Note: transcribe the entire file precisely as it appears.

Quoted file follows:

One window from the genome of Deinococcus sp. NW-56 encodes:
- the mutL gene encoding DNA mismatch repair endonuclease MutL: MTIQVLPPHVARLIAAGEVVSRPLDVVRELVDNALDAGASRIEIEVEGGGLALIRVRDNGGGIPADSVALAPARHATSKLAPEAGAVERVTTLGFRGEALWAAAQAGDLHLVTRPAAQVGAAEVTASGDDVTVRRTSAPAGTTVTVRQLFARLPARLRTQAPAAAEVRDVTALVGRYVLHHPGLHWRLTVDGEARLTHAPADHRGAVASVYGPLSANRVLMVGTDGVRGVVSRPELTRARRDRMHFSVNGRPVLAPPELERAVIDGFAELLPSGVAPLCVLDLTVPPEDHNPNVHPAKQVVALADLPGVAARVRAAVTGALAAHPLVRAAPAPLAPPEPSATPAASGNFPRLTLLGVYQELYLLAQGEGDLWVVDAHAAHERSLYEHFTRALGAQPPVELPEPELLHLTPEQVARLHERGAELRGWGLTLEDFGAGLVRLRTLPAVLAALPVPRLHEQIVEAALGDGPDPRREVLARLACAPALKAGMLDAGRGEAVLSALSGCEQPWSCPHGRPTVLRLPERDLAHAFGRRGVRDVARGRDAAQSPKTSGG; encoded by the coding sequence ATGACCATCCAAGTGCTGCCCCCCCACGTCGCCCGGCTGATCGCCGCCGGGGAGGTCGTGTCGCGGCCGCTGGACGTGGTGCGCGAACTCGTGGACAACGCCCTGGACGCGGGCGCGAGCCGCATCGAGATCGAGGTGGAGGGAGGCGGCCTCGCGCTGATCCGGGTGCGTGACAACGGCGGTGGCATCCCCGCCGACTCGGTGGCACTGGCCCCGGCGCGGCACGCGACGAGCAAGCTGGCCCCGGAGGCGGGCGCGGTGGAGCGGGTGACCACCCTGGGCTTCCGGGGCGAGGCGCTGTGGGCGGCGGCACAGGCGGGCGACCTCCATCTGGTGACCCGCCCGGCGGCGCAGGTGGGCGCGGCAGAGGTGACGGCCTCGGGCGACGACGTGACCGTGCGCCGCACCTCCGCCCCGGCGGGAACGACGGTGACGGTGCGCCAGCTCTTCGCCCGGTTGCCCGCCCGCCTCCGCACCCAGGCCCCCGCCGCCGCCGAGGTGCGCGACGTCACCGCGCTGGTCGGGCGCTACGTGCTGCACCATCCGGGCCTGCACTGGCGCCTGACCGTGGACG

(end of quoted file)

One window from the genome of Deinococcus sp. NW-56 encodes:
- the mutL gene encoding DNA mismatch repair endonuclease MutL: MTIQVLPPHVARLIAAGEVVSRPLDVVRELVDNALDAGASRIEIEVEGGGLALIRVRDNGGGIPADSVALAPARHATSKLAPEAGAVERVTTLGFRGEALWAAAQAGDLHLVTRPAAQVGAAEVTASGDDVTVRRTSAPAGTTVTVRQLFARLPARLRTQAPAAAEVRDVTALVGRYVLHHPGLHWRLTVDGEARLTHAPADHRGAVASVYGPLSANRVLMVGTDGVRGVVSRPELTRARRDRMHFSVNGRPVLAPPELERAVIDGFAELLPSGVAPLCVLDLTVPPEDHNPNVHPAKQVVALADLPGVAARVRAAVTGALAAHPLVRAAPAPLAPPEPSATPAASGNFPRLTLLGVYQELYLLAQGEGDLWVVDAHAAHERSLYEHFTRALGAQPPVELPEPELLHLTPEQVARLHERGAELRGWGLTLEDFGAGLVRLRTLPAVLAALPVPRLHEQIVEAALGDGPDPRREVLARLACAPALKAGMLDAGRGEAVLSALSGCEQPWSCPHGRPTVLRLPERDLAHAFGRRGVRDVARGRDAAQSPKTSGG; encoded by the coding sequence ATGACCATCCAAGTGCTGCCCCCCCACGTCGCCCGGCTGATCGCCGCCGGGGAGGTCGTGTCGCGGCCGCTGGACGTGGTGCGCGAACTCGTGGACAACGCCCTGGACGCGGGCGCGAGCCGCATCGAGATCGAGGTGGAGGGAGGCGGCCTCGCGCTGATCCGGGTGCGTGACAACGGCGGTGGCATCCCCGCCGACTCGGTGGCACTGGCCCCGGCGCGGCACGCGACGAGCAAGCTGGCCCCGGAGGCGGGCGCGGTGGAGCGGGTGACCACCCTGGGCTTCCGGGGCGAGGCGCTGTGGGCGGCGGCACAGGCGGGCGACCTCCATCTGGTGACCCGCCCGGCGGCGCAGGTGGGCGCGGCAGAGGTGACGGCCTCGGGCGACGACGTGACCGTGCGCCGCACCTCCGCCCCGGCGGGAACGACGGTGACGGTGCGCCAGCTCTTCGCCCGGTTGCCCGCCCGCCTCCGCACCCAGGCCCCCGCCGCCGCCGAGGTGCGCGACGTCACCGCGCTGGTCGGGCGCTACGTGCTGCACCATCCGGGCCTGCACTGGCGCCTGACCGTGGACG